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Future Growth of Brazil's Aquaculture Sector Should Include IMTA

10 May 2016, at 1:00am

BRAZIL - Despite an economic crisis, Brazil's aquaculture sector has contined to grow at a fast rate of 8-10 per cent each year and with more than 8 million km of coast line, there is a big opportunity for the future growth of aquaculture in the country.

Although aquaculture production and the demand for seafood in Brazil is growing, there are still barriers which are limiting growth. Barriers include the issuing of licenses and permits.

Looking to the future, Professor Patricia Moraes Valenti, University of Santo Amaro and Sao Paulo State University, and Professor Wagner Valenti, Sao Paulo State University, explained that they believe Integrated Multi-Trophic Aquaculture (IMTA) has a big role to play and that IMTA production should be encouraged and developed.

IMTA is, in their opinion, the future, as it is good for the farmers and the environment.

IMTA allows a different species to occupy and be grown in the same area, therefore using less space whilst also being a more sustainable system as the waste of one species feeds another.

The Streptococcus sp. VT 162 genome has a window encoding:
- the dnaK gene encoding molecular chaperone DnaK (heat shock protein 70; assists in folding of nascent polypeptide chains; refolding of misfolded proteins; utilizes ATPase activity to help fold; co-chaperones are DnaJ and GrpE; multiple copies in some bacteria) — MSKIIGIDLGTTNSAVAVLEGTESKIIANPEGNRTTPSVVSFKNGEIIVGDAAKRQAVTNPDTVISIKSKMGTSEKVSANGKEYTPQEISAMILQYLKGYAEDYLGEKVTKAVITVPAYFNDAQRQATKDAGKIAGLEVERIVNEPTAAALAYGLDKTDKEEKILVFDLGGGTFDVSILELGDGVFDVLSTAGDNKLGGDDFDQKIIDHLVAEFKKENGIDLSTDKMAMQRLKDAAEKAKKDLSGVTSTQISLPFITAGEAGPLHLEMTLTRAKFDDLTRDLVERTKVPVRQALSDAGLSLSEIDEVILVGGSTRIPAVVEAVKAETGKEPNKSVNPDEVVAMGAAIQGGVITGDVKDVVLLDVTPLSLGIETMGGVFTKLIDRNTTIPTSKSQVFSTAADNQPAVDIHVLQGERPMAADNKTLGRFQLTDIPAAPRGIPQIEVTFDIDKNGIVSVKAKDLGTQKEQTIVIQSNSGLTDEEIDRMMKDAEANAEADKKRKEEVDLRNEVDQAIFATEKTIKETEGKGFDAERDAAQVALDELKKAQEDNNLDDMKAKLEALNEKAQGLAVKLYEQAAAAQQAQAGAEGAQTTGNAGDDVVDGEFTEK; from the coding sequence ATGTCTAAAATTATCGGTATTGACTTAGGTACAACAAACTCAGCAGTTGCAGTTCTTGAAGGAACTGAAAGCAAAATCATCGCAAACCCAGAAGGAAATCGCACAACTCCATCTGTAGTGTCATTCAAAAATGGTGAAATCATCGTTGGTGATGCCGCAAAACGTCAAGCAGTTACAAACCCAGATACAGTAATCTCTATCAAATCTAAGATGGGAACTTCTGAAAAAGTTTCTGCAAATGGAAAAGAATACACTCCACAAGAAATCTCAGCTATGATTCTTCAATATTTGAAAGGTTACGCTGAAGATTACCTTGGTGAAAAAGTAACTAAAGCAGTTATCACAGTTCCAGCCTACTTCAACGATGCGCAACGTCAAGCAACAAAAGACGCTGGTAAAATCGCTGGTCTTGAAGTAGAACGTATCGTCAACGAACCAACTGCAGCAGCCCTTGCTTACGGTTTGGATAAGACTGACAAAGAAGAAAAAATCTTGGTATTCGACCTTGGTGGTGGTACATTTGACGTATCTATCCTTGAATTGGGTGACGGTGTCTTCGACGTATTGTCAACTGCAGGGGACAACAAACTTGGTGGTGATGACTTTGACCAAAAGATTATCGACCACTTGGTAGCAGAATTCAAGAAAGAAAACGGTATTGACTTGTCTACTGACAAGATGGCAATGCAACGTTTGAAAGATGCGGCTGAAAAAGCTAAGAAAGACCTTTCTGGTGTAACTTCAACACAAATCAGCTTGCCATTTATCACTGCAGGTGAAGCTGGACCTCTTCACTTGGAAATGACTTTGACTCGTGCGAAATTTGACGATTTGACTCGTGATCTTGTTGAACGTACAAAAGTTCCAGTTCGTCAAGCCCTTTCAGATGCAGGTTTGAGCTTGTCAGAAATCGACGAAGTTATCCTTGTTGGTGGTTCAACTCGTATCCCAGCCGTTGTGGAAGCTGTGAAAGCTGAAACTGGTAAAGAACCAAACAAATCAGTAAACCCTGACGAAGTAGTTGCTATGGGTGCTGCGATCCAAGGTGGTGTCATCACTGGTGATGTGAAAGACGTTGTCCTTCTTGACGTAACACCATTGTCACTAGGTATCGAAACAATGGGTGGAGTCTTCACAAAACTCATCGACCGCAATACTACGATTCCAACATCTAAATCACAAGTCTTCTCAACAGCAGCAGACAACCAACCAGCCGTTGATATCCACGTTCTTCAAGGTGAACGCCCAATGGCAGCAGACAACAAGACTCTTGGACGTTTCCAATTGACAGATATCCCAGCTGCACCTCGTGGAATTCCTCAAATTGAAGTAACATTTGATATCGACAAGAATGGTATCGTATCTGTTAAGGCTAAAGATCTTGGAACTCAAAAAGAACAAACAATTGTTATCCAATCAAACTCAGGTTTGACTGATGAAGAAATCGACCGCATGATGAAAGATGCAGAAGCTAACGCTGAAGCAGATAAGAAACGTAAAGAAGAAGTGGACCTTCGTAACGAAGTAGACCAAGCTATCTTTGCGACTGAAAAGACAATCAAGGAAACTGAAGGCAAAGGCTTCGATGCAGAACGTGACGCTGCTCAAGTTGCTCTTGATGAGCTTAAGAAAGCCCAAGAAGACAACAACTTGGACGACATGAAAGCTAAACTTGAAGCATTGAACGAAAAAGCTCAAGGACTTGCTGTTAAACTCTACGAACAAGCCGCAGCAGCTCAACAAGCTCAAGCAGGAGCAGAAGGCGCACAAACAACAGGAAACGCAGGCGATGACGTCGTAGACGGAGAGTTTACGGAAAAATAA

Feed costs are very high in monoculture, explained Wagner. Feed usually accounts for up to 70 per cent of the total cost of production.

The technology is available for IMTA and people should start making more use of it.

At present, people tend to specialise in just one area. For example, some people enjoy working with just fin fish or just with mussels. It is therefore important that this generation of students are trained across all areas, and know the basic biology of a wide range of species so that they can apply this integrated vision.

For aquaculture students studying in Brazil there are a lot of opportunities. The University of Sao Paulo has very good facilities and scholorships available. Students in Brazil also do not need to pay tuition.

In the future, Patricia and Wagner noted that they would also like to see a move away from the farming of exotic species, which can harm the country's biodiversity, to more native species.

There  should also be more research into aquaponics, as produces food and recycles waste, and into the production of algae, as it can be used for a wide range of things from feed and food to pharmaceuticals and cosmetics. 

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